Okay. I've done some reading, checked out both liberal and conservative opinions on the guy, and have come to the (tentative) conclusion that Alito is pretty dangerous, but not quite the spawn of Satan that a lot of lefties are making him out to be. I'm willing to go with "minor-level demon," but not all the way to the Devil's golden boy.
The way I see it, it shakes down like this: Alito's got some frighteningly conservative views that are dangerous because, if confirmed, he will represent 11% of the Supreme Court. He's just one guy, but his opinions have more impact in a group of nine than they do among the whole country, or even among the 3rd Circuit Court of Appeals, where he's currently appointed. The 3rd Circuit Court has 14 seats (though only 11 of them are filled at the moment), and it's known for being rather on the liberal side, so Alito's conservatism doesn't carry an undue amount of weight there. On the SCOTUS, however, his vote packs a bit more of a punch, so to speak. I'll illustrate (and feel free to correct me if I've got my facts wrong here).
In Planned Parenthood v. Casey (1991), the 3rd Circuit struck down a Pennsylvania law requiring married women to notify their husbands before obtaining an abortion. Alito submitted the only dissenting opinion on that ruling, claiming basically that husbands have a right to know if their wives are considering an abortion. And sure, in a healthy and loving relationship, you would think a woman wouldn't make that decision without talking it over with her husband, whom she loves and respects as a partner in the relationship. The reason Alito gives for his dissent is that "some married women are initially inclined to obtain an abortion without their husbands' knowledge because of perceived problems - such as economic constraints, future plans, or the husbands' previously expressed opposition." So in Alito's world, hubby says, "Gee, I don't think we should have kids before I get that new job," wifey gets knocked up the next week, decides to get an abortion, tells hubby about it after the fact, who then says, "Oh no! We could have made it work! Why didn't you tell me?" All right, well that's an unfortunate misunderstanding, but since when do we make laws designed to prevent misunderstandings?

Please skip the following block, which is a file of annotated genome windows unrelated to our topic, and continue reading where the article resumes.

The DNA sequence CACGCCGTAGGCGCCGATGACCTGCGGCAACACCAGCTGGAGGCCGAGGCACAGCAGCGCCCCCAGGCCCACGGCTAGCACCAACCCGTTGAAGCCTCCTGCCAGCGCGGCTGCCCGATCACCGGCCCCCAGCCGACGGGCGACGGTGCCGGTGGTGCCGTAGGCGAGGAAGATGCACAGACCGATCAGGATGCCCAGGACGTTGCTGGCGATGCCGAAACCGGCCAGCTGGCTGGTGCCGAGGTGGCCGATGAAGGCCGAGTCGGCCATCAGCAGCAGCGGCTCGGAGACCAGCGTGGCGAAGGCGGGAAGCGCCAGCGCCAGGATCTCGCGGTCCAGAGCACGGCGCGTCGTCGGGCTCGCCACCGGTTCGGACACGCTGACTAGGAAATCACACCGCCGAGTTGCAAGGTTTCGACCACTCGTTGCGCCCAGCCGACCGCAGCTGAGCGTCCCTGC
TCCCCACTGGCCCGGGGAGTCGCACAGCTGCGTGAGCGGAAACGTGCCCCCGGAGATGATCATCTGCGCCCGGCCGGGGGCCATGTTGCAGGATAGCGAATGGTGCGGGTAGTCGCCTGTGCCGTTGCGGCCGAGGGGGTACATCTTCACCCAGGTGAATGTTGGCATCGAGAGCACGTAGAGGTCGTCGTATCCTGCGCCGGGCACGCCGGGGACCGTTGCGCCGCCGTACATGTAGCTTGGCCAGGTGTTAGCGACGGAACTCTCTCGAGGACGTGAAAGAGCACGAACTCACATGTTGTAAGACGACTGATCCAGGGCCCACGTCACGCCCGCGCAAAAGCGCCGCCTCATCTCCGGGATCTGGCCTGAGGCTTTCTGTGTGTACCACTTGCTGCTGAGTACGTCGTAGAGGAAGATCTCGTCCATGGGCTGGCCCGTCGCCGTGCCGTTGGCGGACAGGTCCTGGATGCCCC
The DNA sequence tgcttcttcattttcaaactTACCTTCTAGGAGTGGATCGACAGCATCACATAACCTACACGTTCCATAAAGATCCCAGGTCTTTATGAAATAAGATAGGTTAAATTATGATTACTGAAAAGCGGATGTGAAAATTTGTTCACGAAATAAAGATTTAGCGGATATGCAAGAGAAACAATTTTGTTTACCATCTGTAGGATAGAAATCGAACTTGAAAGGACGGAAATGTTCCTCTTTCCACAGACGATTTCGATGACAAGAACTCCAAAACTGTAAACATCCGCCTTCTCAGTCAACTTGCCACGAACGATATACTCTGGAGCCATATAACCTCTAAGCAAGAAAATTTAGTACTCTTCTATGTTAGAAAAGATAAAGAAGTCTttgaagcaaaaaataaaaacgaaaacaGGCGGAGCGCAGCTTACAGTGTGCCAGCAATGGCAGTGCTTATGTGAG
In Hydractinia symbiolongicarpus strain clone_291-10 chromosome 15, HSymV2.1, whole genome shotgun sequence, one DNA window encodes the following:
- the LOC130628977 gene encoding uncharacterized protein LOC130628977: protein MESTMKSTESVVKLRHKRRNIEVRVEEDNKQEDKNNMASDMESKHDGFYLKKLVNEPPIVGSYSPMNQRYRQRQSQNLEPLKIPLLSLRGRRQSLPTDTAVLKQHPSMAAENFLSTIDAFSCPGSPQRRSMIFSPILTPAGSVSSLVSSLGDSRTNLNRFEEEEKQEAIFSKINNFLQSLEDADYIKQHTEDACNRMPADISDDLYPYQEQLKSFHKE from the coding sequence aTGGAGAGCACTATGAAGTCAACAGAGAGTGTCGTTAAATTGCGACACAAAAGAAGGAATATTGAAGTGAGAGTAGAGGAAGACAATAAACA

So the Pennsylvania law, in Alito's opinion, was a valid one to have because of situations like the one above. The problem is that situations like that one are extremely rare. In fact, 95% of married women seeking abortions do notify their husbands. (That post I linked there is a good one; read it.) Of the other 5%, most (if not all) cases involve a relationship that is abusive. So in effect, the law required some women to put themselves in dangerous situations with their abusive husbands. Wow, sounds like awesome legislation to me. Sarcasm aside, Alito thought the notification requirement was a good thing, which is why he submitted his dissenting opinion when the 3rd Circuit Court ruled to strike the law down. Fortunately, he submitted the only dissenting opinion, and the rest of the court agreed the law was bogus.
Here's where things start getting scary (and where I'm not sure I'm 100% correct in my understanding of the facts). The Supreme Court later ruled to uphold the 3rd Circuit Court's ruling. But where the 3rd Circuit ruled 13-1 or whatever, the Supreme Court only upheld that ruling in a 5-4 vote. Four of the justices on the SCOTUS thought the Pennsylvania law should not be struck down. Of the other five, one of those justices was Sandra Day O'Connor, whose seat Alito will be taking over. Had he been sitting on the SCOTUS at the time of that ruling, the vote would have been 5-4 in the other direction. The 3rd Circuit's ruling would have been overturned by the SCOTUS, and the Pennsylvania law would still be on the books. Not so good.
By all accounts, Alito is a really smart guy. (Apparently also a really nice guy, as well as a really quiet one, which they seem to keep repeating on NPR.) I'm all for smart people on the Supreme Court. Harriet Miers was a horrible choice because of her apparent complete ineptitude even with speaking and writing professionally ("Oh Mr. President, you are just the coolest ever!"). But, as Tom said last night, Justice Scalia is also wicked smart; too bad he's evil. I worry about Alito turning out to be the same way. His dissent in Planned Parenthood v. Casey definitely gives me cause for such worry, but I'm hesitant to form a complete opinion on the man's qualifications based on one piece of evidence that he's a complete wacko nutjob (who's a misogynist, to boot). I mean, he did concur with a later ruling that a New Jersey law banning partial-birth abortion was unconstitutional, so there's that. I guess I don't want to yell "Fire!" in a crowded theater, so to speak. I'm willing to wait and see what comes out in his confirmation hearing, but I won't exactly be waiting with a lot of optimism.